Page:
S&P 500 suffers worst first half since 1970
Most global stock markets fell last week on concerns that rising inflation and interest rate hikes could push economies into a recession.
Last Thursday marked the end of the first half of the year, which proved to be the S&P 500’s worst since 1970 with a loss of 20.6%. For the week, the S&P 500 slipped 2.2% following weaker-than-expected economic data. The Dow shed 1.3% and the Nasdaq slumped 4.1%.
Shares in Europe also fell as eurozone inflation accelerated to a new record high. The STOXX 600 fell 1.4% and Germany’s Dax lost 2.3%. The FTSE 100 declined 0.6%, with a fall in the pound versus the dollar helping to limit losses.
Recession fears spread to Japan, where the Nikkei shed 2.1% as sentiment among large manufacturers deteriorated in the second quarter and factory output fell sharply in May. In contrast, China’s Shanghai Composite rose 1.1% as an easing of Covid-19 restrictions led to a bounce back in manufacturing and services activity.
Last week’s market performance*
• FTSE 100: -0.56%
• S&P 500: -2.21%
• Dow: -1.28%
• Nasdaq: -4.13%
• Dax: -2.33%
• Hang Seng: +0.65%
• Shanghai Composite: +1.13%
• Nikkei: -2.10%
* Data from close on Friday 24 June to close of business on Friday 1 July.
Energy shares rally
Stock markets rose on Monday (4 July) as supply concerns pushed up the price of oil, boosting energy shares. The FTSE 100, which has a heavy weighting towards the energy sector, rose 0.9%. The STOXX 600 gained 0.6%, giving back some of its earlier gains on news Germany’s trade balance fell into a surprise deficit of €1.0bn in May – its first monthly deficit since 1991. Analysts had been expecting a surplus of around €2.7bn.
US markets were closed on Monday for Independence Day.
The FTSE 100 was 0.1% lower at the start of trading on Tuesday. The S&P Global / CIPS UK composite purchasing managers’ index (PMI) edged up to 53.7 in June from 53.1 in May. However, new order growth was the weakest since early 2021, input prices were the second highest since the PMI started 26 years ago, and respondents were the gloomiest since May 2020 because of recession fears, high inflation and rising interest rates.
US consumer spending cools
The closely watched US personal consumption expenditures (PCE) index, released last week, indicated a pullback in consumer spending. According to the Commerce Department, spending, which accounts for more than two-thirds of US economic activity, edged up by just 0.2% month-on-month in May – the smallest rise in five months. After being adjusted for inflation, spending declined by 0.4% following a 0.3% gain in April.
Encouragingly, the data showed a slight easing of inflationary pressures. Core PCE prices were 4.7% higher than a year ago, marking a 0.2% softening from the previous month. On a monthly basis, core prices increased by 0.3%, slightly less than the 0.4% rise forecast in a Dow Jones poll. Headline inflation rose 0.6% month-on-month following a 0.2% gain in April, which meant year-over-year headline inflation held at 6.3%.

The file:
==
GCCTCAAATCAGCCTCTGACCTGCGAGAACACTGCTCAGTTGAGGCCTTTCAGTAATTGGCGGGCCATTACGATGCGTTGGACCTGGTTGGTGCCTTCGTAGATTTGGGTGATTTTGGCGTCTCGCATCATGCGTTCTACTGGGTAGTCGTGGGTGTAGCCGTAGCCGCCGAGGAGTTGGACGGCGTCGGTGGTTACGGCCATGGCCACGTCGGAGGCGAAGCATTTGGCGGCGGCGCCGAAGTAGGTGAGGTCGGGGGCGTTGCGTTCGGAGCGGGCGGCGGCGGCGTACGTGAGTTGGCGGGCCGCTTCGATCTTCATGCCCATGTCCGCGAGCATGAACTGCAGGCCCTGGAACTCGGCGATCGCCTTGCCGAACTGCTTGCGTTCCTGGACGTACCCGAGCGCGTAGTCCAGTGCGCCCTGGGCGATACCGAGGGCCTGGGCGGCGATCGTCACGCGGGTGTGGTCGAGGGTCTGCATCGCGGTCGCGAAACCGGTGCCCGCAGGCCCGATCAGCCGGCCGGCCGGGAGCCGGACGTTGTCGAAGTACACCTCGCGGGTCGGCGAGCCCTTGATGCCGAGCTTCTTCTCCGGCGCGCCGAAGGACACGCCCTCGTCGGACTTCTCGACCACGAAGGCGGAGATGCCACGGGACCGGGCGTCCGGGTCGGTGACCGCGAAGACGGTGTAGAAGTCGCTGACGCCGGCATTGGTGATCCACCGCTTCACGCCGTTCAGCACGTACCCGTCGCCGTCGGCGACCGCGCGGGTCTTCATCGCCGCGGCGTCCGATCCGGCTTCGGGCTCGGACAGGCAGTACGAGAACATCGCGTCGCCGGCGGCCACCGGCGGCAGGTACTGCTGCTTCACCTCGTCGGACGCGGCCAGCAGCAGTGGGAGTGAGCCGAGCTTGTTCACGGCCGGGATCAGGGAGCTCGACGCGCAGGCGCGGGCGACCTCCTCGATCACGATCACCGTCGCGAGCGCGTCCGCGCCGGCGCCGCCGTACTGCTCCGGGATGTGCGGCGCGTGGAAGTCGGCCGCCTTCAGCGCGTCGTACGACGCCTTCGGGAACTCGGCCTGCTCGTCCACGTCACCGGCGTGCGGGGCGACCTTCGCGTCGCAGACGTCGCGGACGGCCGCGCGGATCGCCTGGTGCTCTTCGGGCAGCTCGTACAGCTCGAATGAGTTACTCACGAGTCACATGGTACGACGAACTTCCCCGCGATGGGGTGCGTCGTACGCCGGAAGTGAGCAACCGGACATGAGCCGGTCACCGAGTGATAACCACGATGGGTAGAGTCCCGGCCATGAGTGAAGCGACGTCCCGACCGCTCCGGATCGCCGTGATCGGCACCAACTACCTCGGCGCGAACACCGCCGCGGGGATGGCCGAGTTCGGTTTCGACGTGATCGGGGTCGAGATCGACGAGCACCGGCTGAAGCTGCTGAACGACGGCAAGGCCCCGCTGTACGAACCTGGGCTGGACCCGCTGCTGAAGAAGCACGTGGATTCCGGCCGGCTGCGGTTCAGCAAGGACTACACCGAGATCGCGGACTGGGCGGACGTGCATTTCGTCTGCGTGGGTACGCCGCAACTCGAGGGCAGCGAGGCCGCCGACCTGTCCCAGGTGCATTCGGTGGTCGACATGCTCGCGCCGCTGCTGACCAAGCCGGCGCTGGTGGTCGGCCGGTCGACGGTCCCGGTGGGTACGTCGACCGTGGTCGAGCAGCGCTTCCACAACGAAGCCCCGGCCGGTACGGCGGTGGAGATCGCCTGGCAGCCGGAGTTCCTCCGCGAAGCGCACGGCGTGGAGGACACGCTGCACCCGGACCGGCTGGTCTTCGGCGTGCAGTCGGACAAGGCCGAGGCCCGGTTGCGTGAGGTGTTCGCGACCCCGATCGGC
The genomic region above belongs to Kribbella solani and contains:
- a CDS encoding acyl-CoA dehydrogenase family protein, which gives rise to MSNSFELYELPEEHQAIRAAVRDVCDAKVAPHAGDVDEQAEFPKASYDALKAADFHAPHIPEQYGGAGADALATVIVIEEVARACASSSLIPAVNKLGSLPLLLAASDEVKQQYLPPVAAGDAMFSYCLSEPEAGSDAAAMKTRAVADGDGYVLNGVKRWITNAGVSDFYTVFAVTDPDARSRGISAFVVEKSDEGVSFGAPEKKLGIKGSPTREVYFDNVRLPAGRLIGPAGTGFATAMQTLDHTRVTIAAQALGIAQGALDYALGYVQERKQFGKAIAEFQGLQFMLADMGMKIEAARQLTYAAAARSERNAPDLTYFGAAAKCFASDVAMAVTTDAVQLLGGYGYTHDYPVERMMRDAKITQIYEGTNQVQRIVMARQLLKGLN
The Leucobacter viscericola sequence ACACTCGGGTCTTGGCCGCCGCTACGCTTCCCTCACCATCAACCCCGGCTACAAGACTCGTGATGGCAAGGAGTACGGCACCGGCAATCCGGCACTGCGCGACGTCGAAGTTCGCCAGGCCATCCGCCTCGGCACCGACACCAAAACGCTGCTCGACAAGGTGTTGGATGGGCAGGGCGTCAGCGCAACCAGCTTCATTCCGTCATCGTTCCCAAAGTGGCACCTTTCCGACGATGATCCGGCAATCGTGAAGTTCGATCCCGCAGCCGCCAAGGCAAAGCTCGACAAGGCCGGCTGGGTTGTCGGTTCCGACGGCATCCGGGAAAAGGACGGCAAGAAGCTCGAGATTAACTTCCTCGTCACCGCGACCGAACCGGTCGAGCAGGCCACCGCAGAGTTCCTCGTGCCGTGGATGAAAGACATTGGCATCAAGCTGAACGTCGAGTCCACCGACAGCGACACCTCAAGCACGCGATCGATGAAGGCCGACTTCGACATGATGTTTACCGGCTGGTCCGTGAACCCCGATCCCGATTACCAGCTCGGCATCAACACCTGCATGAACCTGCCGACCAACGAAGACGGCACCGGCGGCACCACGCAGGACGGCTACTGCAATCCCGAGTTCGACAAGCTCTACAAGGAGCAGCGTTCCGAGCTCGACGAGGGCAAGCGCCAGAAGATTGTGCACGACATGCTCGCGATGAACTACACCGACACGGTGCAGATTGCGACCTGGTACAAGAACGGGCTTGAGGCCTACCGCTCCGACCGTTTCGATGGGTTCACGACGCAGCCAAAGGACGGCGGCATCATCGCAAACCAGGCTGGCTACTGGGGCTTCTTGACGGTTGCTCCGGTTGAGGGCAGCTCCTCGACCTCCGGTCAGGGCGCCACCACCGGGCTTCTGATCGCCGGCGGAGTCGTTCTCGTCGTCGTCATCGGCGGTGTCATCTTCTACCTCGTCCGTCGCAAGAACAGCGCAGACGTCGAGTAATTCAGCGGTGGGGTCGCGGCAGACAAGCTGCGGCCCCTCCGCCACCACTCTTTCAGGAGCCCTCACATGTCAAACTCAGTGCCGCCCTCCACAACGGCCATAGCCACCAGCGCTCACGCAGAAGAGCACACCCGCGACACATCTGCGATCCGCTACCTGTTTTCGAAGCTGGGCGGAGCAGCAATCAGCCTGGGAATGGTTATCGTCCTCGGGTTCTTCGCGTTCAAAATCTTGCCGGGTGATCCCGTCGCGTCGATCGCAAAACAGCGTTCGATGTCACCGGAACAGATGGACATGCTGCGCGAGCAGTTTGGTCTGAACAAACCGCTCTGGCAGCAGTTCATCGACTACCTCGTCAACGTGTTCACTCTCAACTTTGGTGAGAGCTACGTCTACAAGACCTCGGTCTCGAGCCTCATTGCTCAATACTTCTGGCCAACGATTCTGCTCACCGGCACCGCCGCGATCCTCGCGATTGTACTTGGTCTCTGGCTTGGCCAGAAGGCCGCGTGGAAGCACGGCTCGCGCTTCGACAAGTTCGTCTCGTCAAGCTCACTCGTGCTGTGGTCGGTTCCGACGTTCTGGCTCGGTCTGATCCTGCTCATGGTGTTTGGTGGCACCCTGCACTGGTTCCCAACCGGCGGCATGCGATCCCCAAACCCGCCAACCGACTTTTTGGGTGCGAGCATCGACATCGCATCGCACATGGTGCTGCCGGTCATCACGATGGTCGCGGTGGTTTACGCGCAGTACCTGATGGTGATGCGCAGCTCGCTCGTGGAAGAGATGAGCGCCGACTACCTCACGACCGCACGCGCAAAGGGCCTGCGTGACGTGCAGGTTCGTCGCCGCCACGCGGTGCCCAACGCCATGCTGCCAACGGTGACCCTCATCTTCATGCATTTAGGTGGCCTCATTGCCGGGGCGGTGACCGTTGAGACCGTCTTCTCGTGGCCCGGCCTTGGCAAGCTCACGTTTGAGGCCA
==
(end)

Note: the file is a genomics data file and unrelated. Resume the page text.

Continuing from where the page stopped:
Elsewhere, The Conference Board’s index of consumer confidence fell for a second consecutive month from 103.2 in May to 98.7 in June, the lowest level since February 2021. The expectations index, based on consumers’ short-term outlook for income, business, and labour market conditions, decreased sharply from 73.7 to 66.4, the lowest level since March 2013.
“Consumers’ grimmer outlook was driven by increasing concerns about inflation, in particular rising gas and food prices. Expectations have now fallen well below a reading of 80, suggesting weaker growth in the second half of 2022 as well as growing risk of recession by year end,” said Lynn Franco, senior director of economic indicators at The Conference Board.
Eurozone inflation hits 8.6%
Inflation in the eurozone hit a new record high of 8.6% in June as energy and goods prices soared, according to Eurostat. This was higher than the 8.4% annual increase forecast by economists in a Reuters poll and above the 8.1% rise seen in May.
Eurozone inflation (% YoY)
Source: Refinitiv Datastream
European Central Bank president Christine Lagarde reiterated guidance for a 25-basis-point increase in interest rates in July, which will be followed by another hike in September. Speaking about the potential path of interest rate hikes at the bank’s conference in Portugal, Lagarde said: “If the inflation outlook does not improve, we will have sufficient information to move faster. This commitment is, however, data dependent.”
Separate data showed economic sentiment in the euro area slipped to 104.0 in June from 105.0 in May. Consumer confidence and retail trade sentiment both declined, and households had a more pessimistic view on the economy and their prospects of making major purchases and savings.
China’s factory activity rebounds
China’s factory activity rose in June after three months of decline as the authorities ended the lockdown in Shanghai. The official manufacturing PMI rose above the 50-point mark that separates growth from contraction, increasing to 50.2 from 49.6 in May. A sub-index for production measured 52.8, up from 49.7 in May, while the new orders index rose to 50.4 from 48.2. The non-manufacturing PMI rebounded to 54.7 in June from 47.8 in May.
Meanwhile, the Caixin/Markit PMI, a private survey that focuses more on smaller firms in coastal regions, showed manufacturing activity expanded at the fastest pace in 13 months in June, rising to 51.7 from 48.1 the previous month.[zuperla_single_image image=”22728″]